Along with the Lord Mayor, these officials, each of whom represented one of London's 26 wards, wielded executive political authority within the Corporation of London.  This title was limited to an elite few; one had to own a sizable estate in order to even qualify for nomination.  Once appointed, aldermen held their offices for life.  To call them oligarchical would be of an understatement.

Coincidentally, the City Alderman possessed a unique cultural connection to the art of eating well, or, perhaps too well, I suppose.
A City Feast: Notice all the wasted food being ravaged by dogs in the corner
Gluttony and political corruption often went hand in hand

'Moderation' was an alien term to City politicians
Rowlandson, 1801 

  Just for kicks, I entered the term "fat alderman" into ECCO.  These were some of the hits I got:

Aldermen were often depicted as victims to
the medical consequences of overindulgence

"A fat alderman and a gluttonous knave have become synonymous terms."
          -- "The Batchelor, or Speculations of Geoffrey Wagstaffe" (1769)

"Next the fat alderman, 
whose pond'rous paunch,
is swell'd with turtle,
and with sav'ry haunch
as the last City-feast insur'd his fate,
where for the Public good he sweat
 –– and ate." 
       -- Ewan Clark (1769) 

These condemnations were often laced with accusations of political corruption.

"When shall the time come that an English alderman, like a Roman citizen, shall be contented with a frugal mess of turnips, ready to sacrifice his life for the good of his country, not the interest of his country to his belly?"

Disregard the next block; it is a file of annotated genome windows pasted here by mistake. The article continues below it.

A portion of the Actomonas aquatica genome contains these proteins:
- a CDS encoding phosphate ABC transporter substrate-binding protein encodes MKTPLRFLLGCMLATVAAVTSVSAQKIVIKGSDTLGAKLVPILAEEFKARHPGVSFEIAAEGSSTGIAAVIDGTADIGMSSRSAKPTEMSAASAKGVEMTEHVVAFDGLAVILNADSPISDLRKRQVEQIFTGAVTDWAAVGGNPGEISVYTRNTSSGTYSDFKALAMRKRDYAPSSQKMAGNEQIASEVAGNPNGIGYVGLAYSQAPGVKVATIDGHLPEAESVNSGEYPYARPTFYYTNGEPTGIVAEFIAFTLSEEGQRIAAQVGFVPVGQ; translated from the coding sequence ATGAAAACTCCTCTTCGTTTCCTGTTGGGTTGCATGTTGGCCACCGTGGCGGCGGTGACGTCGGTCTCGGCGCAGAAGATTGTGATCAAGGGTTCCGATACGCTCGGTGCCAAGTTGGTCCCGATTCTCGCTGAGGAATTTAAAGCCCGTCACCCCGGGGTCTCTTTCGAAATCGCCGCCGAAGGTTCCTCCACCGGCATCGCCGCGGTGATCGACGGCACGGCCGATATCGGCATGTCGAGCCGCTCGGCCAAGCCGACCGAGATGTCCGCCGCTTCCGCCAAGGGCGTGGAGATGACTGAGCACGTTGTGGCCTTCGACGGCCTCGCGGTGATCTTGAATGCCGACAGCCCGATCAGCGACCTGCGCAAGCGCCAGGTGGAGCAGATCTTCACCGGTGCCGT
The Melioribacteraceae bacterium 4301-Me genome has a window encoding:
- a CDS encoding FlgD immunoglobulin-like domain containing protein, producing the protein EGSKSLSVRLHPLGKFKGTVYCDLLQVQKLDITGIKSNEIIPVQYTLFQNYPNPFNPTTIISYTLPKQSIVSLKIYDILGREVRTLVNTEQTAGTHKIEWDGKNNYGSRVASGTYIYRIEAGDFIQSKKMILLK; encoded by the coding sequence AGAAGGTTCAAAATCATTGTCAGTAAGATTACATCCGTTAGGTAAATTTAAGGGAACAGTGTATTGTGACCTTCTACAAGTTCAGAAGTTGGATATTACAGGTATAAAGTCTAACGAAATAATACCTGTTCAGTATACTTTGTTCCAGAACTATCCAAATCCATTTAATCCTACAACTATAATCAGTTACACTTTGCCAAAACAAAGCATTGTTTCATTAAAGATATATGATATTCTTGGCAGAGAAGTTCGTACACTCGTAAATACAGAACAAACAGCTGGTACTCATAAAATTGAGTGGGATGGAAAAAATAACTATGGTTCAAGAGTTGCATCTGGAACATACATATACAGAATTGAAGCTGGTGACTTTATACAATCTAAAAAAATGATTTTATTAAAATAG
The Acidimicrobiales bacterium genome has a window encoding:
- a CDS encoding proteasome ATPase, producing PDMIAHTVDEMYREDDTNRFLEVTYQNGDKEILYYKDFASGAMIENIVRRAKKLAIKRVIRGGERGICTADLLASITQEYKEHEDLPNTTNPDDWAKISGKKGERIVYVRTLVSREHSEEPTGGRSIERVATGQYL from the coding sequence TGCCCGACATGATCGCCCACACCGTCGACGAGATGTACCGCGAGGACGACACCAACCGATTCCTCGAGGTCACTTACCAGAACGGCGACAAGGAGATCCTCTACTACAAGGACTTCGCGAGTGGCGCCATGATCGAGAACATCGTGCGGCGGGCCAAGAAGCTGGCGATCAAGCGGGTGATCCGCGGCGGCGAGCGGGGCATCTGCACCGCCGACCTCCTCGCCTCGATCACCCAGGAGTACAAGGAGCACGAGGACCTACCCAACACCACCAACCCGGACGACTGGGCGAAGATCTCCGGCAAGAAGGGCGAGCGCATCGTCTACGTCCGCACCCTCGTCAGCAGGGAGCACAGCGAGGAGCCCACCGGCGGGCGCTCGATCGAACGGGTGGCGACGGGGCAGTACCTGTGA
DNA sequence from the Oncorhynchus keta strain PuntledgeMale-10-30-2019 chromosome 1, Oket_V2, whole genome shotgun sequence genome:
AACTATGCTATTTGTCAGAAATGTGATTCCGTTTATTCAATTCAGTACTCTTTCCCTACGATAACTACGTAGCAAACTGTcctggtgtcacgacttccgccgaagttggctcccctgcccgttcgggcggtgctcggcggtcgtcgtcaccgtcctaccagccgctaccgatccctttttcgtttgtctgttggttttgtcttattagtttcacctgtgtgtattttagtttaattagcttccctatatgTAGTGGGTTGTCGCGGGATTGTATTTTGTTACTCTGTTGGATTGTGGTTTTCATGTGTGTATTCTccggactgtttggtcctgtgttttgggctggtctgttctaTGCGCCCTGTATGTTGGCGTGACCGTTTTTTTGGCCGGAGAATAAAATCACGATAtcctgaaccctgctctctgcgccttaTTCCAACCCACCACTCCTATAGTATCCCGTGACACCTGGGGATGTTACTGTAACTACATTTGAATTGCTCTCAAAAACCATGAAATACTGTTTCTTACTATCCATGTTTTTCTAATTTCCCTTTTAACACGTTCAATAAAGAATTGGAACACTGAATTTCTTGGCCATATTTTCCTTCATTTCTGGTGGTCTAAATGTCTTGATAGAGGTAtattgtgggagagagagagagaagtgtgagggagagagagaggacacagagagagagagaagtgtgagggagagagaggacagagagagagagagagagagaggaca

-- "Freemasonry, the High Way to Hell" (1768)

So it's no great surprise that I started exploring these club records with an eye out for details of exquisite banquets and hefty bills.  Foodstuffs themselves are mentioned very sparingly in these two accounts, but I often ran across some curious notes.

In the summer for 1747, for example, the Wednesday's Club spent 6 pounds, 9 shillings, and 6 pence over the allocated 10 pounds for a dinner at Putney.  This record was accompanied by the grumbling resolution that these additional costs would be, in the future, collectively shared by all of the club members. 

Or take an example from the Centenary Club in 1765, when one member, "Mr Darker," bet a bottle of claret that the club had enjoyed two "venison dinners" in the past year.  But apparently Mr. Darker's memory had escaped him; we learn that he lost the bet.

And then there's the guy who tries to get out of being a paying club member and asks for "honorary status" instead by claiming that he has a bad case of gout.  Hmm.  Wonder why?  

What does one make of these excerpts?  They show us that eating well was certainly on the 18th century alderman's mind.  But is this evidence of insatiable bouts of gluttony?  Hardly.  Perhaps the image of the "fat alderman" is somewhat of an exaggeration.  Or perhaps the keeper of the books was particularly skilled in the arts of understatement.   

Saturday, 10 December 2011

The Anatomy of Betrayal

In my last post, I brought up a very peculiar attendance record that seemed to indicate some degree of unhealthy strife among the Wednesday's Club members.  Here it is again.  Seems like the club basically stopped recording its meetings after a few months.  By 1695, eleven of these 20 members had been erased from the records.

The Wednesday's Club seemed to go on hiatus in April of 1694: Buy why?